To honor a mayor, Maloney proposes a new name for 77th St.By
When a water main broke in Manhattan on Friday, initial reports highlighted a quirk of the New York City subway’s station naming convention. The first stories spoke only of a problem at 23rd St., but for a few minutes, not a single news outlet named which 23rd St. station. With five subway stations all carrying the 23rd St. moniker arrayed along the street in Manhattan, it was a prime opportunity for confusion.
Across the city, similar situations exist as subway lines stop at major cross-streets and popular intersections, but by and large, station names are indicative of the streets they’re on. Need to get to Chelsea? Take the A, C or E to 14th St. Looking for Brooklyn Heights? Get thee to Clark St. While some cities — D.C. comes to mind — feature station names with neighborhoods, areas and tourists attractions all shoved into one giant sign, New York has gone for simplicity and geography.
Now, though, name creep has seemingly begun, and we can point to Ed Koch for that one. According to reports this morning, Rep. Carolyn Maloney and city politicians are leading an effort to convince the MTA to rename the 77th St. station in honor of the late former mayor. Maloney says 77th St. was Koch’s favorite station — perhaps due to the number of donors who lived in the area — and the City Council will take up legislation to call for a new name for the station.
I can’t imagine much will come of this even if the City Council passes such a symbolic resolution. It isn’t ultimately up to the City Council what subway stations will be named, and one MTA spokesperson said to me via Twitter, simply that the agency isn’t going to rename a subway station after anyone, living or dead, famous or not. It should forever remain 77th St. until we no longer call the cross-street 77th.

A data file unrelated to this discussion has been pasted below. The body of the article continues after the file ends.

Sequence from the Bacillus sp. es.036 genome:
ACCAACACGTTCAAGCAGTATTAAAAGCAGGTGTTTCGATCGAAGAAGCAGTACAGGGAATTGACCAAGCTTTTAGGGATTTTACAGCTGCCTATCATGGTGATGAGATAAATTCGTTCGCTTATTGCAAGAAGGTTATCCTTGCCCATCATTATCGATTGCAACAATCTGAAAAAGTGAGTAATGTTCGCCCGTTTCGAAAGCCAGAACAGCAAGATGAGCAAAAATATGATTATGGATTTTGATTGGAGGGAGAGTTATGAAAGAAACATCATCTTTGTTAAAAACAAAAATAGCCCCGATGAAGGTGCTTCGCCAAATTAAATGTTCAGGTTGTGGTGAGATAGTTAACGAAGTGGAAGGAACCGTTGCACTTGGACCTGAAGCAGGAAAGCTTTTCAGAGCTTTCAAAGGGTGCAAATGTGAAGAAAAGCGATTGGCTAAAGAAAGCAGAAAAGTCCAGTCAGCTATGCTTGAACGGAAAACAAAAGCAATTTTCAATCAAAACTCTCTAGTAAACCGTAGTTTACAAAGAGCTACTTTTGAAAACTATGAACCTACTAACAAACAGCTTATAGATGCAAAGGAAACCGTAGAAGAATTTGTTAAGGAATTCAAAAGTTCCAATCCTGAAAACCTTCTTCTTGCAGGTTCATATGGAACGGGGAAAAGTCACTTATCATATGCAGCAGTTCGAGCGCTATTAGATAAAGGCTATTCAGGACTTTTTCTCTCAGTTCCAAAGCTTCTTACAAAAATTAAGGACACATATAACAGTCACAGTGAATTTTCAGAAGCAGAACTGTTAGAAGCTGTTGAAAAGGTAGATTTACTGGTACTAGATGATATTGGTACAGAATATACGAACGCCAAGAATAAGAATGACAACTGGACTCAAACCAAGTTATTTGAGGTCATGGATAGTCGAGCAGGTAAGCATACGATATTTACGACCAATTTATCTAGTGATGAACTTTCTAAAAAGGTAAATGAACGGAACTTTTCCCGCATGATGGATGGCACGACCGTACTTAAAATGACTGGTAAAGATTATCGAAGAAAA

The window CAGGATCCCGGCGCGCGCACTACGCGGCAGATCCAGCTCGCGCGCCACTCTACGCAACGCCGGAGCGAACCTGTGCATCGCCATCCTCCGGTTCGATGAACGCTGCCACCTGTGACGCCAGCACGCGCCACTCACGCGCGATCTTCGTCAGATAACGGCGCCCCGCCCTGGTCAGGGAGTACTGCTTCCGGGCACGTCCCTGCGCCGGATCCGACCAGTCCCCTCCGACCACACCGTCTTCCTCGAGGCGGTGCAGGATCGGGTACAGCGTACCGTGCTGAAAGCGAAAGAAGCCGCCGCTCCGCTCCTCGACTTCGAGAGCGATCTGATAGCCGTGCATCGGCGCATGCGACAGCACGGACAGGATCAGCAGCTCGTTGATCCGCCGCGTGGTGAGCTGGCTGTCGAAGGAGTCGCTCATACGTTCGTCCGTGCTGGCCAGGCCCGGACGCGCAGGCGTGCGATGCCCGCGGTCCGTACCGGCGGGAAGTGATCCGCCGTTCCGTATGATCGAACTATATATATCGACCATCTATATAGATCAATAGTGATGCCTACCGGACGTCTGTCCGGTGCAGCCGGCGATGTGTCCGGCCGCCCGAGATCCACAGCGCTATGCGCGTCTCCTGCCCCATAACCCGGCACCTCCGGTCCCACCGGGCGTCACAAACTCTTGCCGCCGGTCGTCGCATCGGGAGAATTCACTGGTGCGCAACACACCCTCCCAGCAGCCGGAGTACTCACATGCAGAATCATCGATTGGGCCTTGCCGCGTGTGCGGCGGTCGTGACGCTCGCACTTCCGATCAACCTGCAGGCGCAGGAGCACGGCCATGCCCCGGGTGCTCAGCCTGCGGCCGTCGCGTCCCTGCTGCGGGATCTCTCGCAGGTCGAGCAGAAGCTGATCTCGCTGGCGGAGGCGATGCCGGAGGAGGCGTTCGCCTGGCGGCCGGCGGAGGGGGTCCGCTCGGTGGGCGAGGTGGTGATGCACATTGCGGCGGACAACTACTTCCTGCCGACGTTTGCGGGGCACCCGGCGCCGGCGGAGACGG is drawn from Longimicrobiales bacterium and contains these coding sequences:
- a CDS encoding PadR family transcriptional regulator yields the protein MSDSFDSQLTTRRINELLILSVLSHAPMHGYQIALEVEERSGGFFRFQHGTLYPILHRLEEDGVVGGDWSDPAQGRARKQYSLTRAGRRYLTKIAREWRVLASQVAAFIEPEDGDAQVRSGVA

Outside of the supposed honor, there is also a cost. Station signs would have to be reprinted; maps would have to be updated; and the prerecorded announcements used in the rolling stock along the Lexington Ave. line would have to re-recorded. None of this is free.
This move, of course, isn’t the first time current politicians have proposed naming something after Koch. The span across the East River immortalized in song by Simon and Garfunkel is officially the Ed Koch Queensboro Bridge, but no one really uses that name. As The Wall Street Journal reported, most New Yorkers can’t be bothered with the change. “What bridge?” one Queens resident said. “The Queensboro Bridge? Because that’s the Queensboro Bridge. Maybe the 59th Street Bridge. I never heard it called the Ed Koch Bridge before.”
Meanwhile, a few months ago, the move to rename the Brooklyn-Battery Tunnel after Gov. Hugh L. Carey drew derision as well. We don’t need to name our infrastructure after people, and we shouldn’t remove helpful indicators of location from station names. Ed Koch has a bridge; he doesn’t need a subway station as well.